The Government's pokies for convention centre deal cannot bind future governments to compensate SkyCity if the deal is revoked, leading constitutional lawyer Stephen Franks says.

Mr Franks' law firm Franks & Ogilvie was asked by the Green Party to advise on the constitutional implications of the deal.

In his report, Mr Franks said it was not possible for SkyCity and the current Government "to exclude the ability of the NZ Parliament to revoke the contract in whole or in part".

He also said the current Government could not prevent a future government from acting to "negate Government liability to SkyCity including under the compensation provisions".


That said, Mr Franks observed the developing role of international arbitration may eventually limit the ability of New Zealand's Parliament to exercise its sovereign power by revoking the SkyCity compensation deal.

If SkyCity was deprived of compensation for an early end to the Gambling Act concessions it will receive under the deal with National, "certain overseas investors in SkyCity may have arbitrated rights to compensation under bilateral investment treaties and free trade agreements".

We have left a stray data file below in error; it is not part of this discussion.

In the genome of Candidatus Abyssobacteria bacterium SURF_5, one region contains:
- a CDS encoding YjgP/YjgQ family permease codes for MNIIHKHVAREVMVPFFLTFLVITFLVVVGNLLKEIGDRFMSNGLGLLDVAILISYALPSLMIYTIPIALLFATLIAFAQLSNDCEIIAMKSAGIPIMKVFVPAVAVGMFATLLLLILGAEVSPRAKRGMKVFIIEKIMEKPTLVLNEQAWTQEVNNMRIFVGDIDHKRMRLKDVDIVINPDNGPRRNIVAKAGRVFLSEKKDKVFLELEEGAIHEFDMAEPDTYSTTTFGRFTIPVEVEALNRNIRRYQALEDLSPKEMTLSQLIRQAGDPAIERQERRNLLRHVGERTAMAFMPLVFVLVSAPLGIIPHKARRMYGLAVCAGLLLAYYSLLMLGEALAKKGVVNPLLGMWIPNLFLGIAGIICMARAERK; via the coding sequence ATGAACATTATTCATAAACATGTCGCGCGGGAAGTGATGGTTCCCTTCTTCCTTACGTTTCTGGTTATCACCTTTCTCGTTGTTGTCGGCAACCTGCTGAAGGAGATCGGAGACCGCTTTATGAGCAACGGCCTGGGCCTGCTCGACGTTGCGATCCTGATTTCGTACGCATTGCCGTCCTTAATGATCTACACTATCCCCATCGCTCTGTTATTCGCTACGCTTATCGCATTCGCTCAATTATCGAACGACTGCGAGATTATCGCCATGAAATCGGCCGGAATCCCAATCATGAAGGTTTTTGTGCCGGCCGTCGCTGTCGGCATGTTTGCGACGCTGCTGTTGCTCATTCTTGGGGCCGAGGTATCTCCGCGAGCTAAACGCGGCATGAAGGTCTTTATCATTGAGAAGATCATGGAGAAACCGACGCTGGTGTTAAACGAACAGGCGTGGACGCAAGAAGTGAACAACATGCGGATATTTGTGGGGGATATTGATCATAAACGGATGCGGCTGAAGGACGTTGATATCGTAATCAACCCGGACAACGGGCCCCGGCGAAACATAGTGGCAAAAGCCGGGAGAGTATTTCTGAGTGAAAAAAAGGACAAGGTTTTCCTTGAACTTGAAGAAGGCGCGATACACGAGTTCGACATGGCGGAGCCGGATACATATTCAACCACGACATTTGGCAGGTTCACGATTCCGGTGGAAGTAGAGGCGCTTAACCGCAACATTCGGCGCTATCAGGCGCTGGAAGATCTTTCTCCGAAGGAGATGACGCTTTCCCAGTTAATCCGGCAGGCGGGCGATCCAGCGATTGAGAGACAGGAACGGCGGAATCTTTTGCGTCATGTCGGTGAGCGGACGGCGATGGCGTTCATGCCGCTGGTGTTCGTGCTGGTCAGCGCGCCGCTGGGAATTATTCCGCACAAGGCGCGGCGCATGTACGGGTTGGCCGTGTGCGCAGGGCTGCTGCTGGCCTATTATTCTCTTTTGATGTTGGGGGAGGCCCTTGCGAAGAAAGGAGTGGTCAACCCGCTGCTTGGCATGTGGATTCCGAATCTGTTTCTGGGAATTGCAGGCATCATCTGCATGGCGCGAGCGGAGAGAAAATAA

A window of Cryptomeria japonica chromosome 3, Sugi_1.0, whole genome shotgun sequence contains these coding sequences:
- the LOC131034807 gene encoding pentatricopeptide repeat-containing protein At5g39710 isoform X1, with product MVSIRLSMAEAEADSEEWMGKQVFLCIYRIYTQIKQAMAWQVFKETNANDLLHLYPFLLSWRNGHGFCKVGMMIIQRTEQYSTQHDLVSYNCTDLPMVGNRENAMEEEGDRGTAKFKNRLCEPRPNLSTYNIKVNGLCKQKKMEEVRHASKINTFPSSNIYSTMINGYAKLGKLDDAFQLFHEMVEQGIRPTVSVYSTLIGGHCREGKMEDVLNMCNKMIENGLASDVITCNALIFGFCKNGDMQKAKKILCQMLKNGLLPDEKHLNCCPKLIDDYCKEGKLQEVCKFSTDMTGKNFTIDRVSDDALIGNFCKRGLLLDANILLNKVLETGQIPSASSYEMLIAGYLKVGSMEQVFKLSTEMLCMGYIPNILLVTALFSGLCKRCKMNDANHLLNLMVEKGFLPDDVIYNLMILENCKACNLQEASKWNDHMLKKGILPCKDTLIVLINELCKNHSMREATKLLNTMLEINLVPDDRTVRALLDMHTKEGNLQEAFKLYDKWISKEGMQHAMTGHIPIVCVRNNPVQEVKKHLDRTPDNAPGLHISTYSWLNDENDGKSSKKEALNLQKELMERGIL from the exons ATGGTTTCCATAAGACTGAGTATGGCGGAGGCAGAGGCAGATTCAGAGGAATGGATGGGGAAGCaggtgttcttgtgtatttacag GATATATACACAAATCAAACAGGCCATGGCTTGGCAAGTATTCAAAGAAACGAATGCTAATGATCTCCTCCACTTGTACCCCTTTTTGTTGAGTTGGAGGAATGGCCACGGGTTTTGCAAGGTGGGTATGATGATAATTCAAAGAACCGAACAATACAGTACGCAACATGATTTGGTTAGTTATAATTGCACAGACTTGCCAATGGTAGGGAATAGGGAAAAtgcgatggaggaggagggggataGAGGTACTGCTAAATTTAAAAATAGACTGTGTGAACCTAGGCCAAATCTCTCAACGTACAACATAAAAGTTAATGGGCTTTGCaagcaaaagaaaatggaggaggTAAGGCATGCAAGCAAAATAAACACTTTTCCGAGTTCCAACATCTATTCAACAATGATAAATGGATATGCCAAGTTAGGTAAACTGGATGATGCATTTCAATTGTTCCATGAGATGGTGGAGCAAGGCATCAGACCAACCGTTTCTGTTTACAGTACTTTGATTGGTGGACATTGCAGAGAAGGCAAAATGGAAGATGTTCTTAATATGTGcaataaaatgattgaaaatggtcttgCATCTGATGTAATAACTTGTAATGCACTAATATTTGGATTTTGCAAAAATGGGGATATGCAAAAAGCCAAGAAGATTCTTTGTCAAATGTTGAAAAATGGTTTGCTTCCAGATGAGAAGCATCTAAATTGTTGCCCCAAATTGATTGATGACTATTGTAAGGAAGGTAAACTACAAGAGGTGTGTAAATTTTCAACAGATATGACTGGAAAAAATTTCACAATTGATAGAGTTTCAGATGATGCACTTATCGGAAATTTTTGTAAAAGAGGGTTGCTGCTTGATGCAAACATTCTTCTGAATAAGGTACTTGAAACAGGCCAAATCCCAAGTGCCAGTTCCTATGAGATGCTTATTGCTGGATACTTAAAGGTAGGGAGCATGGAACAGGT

Mr Franks goes on to say that should a future Parliament make changes to the Gambling Act which effectively undermined the deal with SkyCity, its liability would probably not extend to a penalty for the law change "but it would permit compensation for genuine losses suffered from investment in reliance on the state's contract."

Mr Franks' analysis also suggested the preliminary deal or "heads of agreement" signed by the Government and SkyCity last month "exhibits an approach to procurement that skirts important constitutional safeguards."

The Government was in effect selling dispensations from the Gambling Act to SkyCity which were not available to others in return for the convention centre.

"The ability to "purchase" a dispensation from regulation sits uncomfortably with the rule of law", Mr Franks said.